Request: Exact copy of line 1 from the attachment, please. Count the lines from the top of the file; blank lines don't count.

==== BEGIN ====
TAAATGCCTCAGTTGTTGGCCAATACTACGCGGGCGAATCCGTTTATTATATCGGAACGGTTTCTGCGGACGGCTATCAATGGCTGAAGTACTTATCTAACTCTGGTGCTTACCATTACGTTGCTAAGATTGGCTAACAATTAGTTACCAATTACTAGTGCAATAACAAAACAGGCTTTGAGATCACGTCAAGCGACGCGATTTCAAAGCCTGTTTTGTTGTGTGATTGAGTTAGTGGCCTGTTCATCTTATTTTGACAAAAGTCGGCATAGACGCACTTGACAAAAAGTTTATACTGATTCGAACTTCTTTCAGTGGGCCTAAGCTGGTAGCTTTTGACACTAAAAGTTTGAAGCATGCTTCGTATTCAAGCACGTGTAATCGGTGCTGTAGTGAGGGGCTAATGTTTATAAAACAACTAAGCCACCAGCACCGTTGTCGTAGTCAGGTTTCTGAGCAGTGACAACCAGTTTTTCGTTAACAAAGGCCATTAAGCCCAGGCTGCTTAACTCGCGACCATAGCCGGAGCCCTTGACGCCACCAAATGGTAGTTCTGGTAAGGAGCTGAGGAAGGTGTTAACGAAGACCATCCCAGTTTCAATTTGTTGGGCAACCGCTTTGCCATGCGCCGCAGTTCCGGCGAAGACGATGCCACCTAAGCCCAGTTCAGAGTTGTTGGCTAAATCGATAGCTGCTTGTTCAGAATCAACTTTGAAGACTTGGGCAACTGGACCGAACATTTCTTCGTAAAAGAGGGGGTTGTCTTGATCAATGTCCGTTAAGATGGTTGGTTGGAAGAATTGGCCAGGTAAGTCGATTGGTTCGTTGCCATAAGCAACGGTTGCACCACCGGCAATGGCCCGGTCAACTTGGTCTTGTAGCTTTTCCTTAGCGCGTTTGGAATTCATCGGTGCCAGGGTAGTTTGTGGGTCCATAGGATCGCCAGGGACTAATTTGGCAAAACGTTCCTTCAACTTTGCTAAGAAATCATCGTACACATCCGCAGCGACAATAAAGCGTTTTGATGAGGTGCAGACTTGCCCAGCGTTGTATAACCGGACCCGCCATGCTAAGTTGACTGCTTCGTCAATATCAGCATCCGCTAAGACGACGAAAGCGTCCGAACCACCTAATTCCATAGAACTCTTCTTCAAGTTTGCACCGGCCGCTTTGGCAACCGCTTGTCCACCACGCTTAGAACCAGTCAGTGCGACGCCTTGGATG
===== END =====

TAAATGCCTCAGTTGTTGGCCAATACTACGCGGGCGAATCCGTTTATTATATCGGAACGGTTTCTGCGGACGGCTATCAATGGCTGAAGTACTTATCTAACTCTGGTGCTTACCATTACGTTGCTAAGATTGGCTAACAATTAGTTACCAATTACTAGTGCAATAACAAAACAGGCTTTGAGATCACGTCAAGCGACGCGATTTCAAAGCCTGTTTTGTTGTGTGATTGAGTTAGTGGCCTGTTCATCTTATTTTGACAAAAGTCGGCATAGACGCACTTGACAAAAAGTTTATACTGATTCGAACTTCTTTCAGTGGGCCTAAGCTGGTAGCTTTTGACACTAAAAGTTTGAAGCATGCTTCGTATTCAAGCACGTGTAATCGGTGCTGTAGTGAGGGGCTAATGTTTATAAAACAACTAAGCCACCAGCACCGTTGTCGTAGTCAGGTTTCTGAGCAGTGACAACCAGTTTTTCGTTAACAAAGGCCATTAAGCCCAGGCTGCTTAACTCGCGACCATAGCCGGAGCCCTTGACGCCACCAAATGGTAGTTCTGGTAAGGAGCTGAGGAAGGTGTTAACGAAGACCATCCCAGTTTCAATTTGTTGGGCAACCGCTTTGCCATGCGCCGCAGTTCCGGCGAAGACGATGCCACCTAAGCCCAGTTCAGAGTTGTTGGCTAAATCGATAGCTGCTTGTTCAGAATCAACTTTGAAGACTTGGGCAACTGGACCGAACATTTCTTCGTAAAAGAGGGGGTTGTCTTGATCAATGTCCGTTAAGATGGTTGGTTGGAAGAATTGGCCAGGTAAGTCGATTGGTTCGTTGCCATAAGCAACGGTTGCACCACCGGCAATGGCCCGGTCAACTTGGTCTTGTAGCTTTTCCTTAGCGCGTTTGGAATTCATCGGTGCCAGGGTAGTTTGTGGGTCCATAGGATCGCCAGGGACTAATTTGGCAAAACGTTCCTTCAACTTTGCTAAGAAATCATCGTACACATCCGCAGCGACAATAAAGCGTTTTGATGAGGTGCAGACTTGCCCAGCGTTGTATAACCGGACCCGCCATGCTAAGTTGACTGCTTCGTCAATATCAGCATCCGCTAAGACGACGAAAGCGTCCGAACCACCTAATTCCATAGAACTCTTCTTCAAGTTTGCACCGGCCGCTTTGGCAACCGCTTGTCCACCACGCTTAGAACCAGTCAGTGCGACGCCTTGGATG